Both my parents, for whatever reason, are intensely intrigued with Black Forest Cakes. They don’t know exactly what it is, but they have the impression that it’s really sophisticated. My mom commented to me how she sees all sorts of things “reduced to clear” from Safeway, but never the Black Forest Cake. And I scoff thinking about the fake whipped cream and the questionable maraschino “cherries” and the probably-too-dry cake layers. I mean, not that I think my baking is all that, but it’s pretty easy to beat supermarket cakes in the flavor department. And the moistness department. So one day, I will bake a black forest cake to end all black forest cakes just for my parents, but before that, here’s a spin-off…
*Let’s play a fun game where we pretend Colleen didn’t forget to publish this post she had drafted weeks earlier! Yeah, I know, I love that game too, try to contain your excitement.*
We’re heading into the pre-holiday, pre-finals season, and I can sense everyone’s energy waning. And lately, all I’ve been wanting to do is sleep, and I fall asleep on the bus and skytrain just like that. Usually I try to stay productive, but most of the time really, I’m just staring blankly at my notes. Although maybe that’s just my body trying to master the art of sleeping with your eyes open. Good job body, keep it up.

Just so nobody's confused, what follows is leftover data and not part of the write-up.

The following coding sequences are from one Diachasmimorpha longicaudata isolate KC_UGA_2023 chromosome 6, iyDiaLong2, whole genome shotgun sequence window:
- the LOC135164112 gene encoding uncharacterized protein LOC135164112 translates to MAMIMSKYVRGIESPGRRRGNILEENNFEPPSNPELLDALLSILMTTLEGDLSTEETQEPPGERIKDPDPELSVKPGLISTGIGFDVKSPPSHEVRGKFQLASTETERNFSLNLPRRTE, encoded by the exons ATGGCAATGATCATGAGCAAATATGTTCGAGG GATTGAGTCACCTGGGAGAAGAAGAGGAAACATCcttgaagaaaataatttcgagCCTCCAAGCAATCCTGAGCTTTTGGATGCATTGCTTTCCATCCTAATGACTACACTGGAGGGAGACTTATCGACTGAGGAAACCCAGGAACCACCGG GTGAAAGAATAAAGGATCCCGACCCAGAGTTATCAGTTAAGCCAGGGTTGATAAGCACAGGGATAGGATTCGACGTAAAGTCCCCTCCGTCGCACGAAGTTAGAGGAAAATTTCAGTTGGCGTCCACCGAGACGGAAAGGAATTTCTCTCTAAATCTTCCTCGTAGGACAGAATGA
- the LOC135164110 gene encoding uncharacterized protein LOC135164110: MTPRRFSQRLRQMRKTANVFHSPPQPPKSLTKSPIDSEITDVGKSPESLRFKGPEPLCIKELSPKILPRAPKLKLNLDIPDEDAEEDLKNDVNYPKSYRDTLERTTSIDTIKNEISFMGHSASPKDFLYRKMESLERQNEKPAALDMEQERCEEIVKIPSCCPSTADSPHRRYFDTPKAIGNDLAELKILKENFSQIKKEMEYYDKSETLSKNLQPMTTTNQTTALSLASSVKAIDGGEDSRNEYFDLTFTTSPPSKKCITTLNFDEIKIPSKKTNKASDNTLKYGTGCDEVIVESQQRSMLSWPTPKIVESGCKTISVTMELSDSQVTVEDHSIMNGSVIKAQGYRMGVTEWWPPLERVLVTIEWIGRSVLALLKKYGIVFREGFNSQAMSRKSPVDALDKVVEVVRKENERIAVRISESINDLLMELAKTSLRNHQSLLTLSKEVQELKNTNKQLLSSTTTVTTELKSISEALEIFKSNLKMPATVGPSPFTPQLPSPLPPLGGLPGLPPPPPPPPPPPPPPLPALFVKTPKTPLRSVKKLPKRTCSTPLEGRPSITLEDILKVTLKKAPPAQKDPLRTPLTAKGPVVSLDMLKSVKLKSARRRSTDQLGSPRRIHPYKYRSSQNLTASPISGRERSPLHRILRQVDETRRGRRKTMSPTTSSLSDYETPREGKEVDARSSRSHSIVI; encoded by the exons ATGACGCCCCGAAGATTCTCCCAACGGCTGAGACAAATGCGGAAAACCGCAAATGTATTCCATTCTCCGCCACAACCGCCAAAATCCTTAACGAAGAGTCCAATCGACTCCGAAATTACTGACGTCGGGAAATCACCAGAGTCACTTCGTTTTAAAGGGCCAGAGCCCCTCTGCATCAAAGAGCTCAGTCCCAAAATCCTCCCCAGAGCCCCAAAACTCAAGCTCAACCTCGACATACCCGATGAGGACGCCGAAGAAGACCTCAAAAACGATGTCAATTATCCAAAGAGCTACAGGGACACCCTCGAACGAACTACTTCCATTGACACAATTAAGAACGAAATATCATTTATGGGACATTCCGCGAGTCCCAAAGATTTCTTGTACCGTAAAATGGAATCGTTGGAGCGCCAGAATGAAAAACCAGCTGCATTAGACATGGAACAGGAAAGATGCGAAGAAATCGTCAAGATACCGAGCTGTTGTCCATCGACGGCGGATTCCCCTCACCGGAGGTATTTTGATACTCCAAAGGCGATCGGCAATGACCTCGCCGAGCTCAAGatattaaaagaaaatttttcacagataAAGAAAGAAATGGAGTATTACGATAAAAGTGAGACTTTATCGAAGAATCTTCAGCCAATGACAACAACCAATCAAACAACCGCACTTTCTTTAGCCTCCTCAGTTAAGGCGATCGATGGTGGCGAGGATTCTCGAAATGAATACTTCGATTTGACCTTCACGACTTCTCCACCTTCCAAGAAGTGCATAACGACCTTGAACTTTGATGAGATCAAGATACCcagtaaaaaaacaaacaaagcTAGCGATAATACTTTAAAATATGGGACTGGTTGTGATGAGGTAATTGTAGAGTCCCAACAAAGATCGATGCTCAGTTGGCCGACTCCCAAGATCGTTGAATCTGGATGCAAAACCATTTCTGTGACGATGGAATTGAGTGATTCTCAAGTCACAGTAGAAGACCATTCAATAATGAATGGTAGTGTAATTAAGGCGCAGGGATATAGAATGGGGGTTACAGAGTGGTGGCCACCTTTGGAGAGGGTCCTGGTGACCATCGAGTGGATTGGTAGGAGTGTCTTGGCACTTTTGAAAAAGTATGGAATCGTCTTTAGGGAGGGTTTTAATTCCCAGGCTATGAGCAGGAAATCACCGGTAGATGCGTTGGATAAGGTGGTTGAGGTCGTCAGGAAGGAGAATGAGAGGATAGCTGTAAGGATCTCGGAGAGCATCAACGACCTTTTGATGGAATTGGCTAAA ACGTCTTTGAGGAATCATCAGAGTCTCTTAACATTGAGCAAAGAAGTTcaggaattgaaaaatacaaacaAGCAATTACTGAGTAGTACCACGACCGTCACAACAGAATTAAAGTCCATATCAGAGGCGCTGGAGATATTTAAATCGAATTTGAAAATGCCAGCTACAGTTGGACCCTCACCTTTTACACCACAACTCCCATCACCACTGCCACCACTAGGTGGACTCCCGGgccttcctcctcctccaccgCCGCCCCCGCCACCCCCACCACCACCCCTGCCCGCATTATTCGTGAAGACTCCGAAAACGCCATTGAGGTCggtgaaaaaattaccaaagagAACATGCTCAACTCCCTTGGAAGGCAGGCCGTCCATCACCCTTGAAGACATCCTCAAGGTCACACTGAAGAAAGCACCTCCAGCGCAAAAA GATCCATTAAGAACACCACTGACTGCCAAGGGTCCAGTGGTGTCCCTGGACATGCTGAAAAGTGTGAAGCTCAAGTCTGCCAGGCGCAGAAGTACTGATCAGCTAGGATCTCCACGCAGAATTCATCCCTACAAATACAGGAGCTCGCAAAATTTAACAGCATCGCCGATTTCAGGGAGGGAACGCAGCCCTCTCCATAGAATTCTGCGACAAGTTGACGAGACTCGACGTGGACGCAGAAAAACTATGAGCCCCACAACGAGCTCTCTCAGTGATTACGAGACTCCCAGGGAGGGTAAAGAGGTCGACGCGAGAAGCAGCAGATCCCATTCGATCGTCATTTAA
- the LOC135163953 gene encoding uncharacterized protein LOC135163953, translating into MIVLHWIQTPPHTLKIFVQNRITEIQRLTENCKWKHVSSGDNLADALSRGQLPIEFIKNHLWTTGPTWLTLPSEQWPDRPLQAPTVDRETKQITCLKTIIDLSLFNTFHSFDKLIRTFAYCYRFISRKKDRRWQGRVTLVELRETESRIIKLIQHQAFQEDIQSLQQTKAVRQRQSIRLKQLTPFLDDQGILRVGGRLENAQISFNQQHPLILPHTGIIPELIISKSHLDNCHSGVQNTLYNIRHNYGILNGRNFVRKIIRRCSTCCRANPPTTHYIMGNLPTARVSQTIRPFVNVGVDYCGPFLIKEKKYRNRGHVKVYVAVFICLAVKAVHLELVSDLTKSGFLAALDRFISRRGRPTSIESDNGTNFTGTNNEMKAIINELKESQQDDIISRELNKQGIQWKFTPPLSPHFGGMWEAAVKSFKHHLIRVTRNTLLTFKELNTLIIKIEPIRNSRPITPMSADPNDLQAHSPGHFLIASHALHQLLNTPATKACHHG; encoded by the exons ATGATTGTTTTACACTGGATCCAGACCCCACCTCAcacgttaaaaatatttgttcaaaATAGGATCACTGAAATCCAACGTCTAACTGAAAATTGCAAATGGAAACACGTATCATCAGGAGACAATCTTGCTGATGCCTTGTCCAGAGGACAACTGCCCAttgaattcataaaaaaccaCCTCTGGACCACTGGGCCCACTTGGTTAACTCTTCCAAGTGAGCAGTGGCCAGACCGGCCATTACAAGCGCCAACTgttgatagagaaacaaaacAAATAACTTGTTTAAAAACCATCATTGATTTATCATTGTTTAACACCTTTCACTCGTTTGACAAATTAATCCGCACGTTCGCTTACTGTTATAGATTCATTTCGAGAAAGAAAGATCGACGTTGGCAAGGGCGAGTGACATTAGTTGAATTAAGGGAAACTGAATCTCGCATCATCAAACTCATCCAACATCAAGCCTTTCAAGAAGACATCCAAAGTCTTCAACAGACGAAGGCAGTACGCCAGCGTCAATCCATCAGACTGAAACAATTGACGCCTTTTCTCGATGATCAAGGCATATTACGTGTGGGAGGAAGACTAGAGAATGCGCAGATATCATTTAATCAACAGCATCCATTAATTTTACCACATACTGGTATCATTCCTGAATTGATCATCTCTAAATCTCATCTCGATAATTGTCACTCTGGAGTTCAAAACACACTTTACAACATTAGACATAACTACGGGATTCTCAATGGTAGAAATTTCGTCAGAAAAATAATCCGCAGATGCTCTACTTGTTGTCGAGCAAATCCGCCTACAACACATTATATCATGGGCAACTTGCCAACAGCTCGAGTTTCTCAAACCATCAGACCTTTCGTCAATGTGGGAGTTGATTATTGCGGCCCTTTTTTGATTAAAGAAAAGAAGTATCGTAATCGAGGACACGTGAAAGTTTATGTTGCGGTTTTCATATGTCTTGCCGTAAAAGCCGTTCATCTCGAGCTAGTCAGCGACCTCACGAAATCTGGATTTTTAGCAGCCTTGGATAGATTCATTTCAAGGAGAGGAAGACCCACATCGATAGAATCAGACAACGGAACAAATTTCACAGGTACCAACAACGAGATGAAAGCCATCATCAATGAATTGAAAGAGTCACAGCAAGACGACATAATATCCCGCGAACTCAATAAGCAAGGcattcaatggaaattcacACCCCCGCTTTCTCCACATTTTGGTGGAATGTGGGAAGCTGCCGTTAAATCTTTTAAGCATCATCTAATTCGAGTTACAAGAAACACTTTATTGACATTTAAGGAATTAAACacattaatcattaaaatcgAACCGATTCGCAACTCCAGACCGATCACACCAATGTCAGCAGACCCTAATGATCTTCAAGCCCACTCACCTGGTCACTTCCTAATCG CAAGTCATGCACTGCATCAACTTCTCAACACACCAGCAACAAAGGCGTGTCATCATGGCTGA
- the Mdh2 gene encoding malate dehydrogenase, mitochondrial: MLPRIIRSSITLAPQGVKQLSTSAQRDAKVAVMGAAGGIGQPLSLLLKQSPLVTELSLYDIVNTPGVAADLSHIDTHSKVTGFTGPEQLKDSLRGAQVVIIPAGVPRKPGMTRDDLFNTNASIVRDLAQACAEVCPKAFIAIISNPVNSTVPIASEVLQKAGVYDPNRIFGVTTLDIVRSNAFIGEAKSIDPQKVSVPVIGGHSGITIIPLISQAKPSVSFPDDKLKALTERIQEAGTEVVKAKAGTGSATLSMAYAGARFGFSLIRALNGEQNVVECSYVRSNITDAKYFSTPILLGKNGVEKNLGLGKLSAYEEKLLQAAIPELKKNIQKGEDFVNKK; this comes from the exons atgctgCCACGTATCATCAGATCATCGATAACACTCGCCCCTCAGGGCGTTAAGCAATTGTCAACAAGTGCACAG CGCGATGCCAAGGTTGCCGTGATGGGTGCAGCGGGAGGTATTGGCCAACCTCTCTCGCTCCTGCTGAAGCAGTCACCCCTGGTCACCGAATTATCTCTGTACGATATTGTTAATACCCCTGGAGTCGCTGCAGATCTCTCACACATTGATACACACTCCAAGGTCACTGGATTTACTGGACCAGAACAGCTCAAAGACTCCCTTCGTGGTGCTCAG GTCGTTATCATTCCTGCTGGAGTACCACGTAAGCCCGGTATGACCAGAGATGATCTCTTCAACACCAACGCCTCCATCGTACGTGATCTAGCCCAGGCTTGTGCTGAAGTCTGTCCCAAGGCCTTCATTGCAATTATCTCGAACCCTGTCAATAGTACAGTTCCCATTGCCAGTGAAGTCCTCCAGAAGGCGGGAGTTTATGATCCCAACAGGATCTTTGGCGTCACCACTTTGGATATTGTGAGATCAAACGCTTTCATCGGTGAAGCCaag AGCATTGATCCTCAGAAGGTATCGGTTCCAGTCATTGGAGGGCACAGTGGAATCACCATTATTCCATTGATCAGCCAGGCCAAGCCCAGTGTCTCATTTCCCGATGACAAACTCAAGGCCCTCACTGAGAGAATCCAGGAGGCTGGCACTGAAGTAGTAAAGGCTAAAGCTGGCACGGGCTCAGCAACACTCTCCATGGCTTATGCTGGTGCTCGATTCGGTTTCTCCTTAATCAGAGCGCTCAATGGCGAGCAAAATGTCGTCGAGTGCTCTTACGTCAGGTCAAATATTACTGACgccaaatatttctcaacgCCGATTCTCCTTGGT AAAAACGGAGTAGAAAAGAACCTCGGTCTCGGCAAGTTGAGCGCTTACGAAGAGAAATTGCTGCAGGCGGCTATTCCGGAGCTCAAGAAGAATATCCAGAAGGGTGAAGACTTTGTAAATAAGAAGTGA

Even though it’s been a while since I last wrote, not much has happened. Like actually, not a lot. I mean, school/work/commute life is the same as it has always been.
Birthdays are celebratory for sure, but it doesn’t feel the same as when you were a little kid. You wouldn’t have thought about your parents growing old. Wouldn’t have considered that they aren’t as invincible as they appear to be. Wouldn’t have yet noticed the grey hairs springing up on their heads overnight.
But I have yet to see the day where my mom isn’t able to find something I lost. And my dad is still a superhero in every way possible.
So I’ve started reading for interest again (finally) and my current read is, “How to Be Happy without Being Perfect”. What attracted me was the “How to Be Happy” part of the title, and not so much the “without Being Perfect”. As it turns out, the book smallly focuses on how perfectionism negatively affects different aspects of our lives. The author, Dr. Domar, gives her advice on how to retrain our brains.
This sounds ridiculous if you know me, but I didn’t remember(?)/realize(?) I was a perfectionist… I’m serious, it was a revelation reading that book. In elementary school I had been called a perfectionist a few times, but never in high school, so I was never conscious of the fact that I was one for a very long time.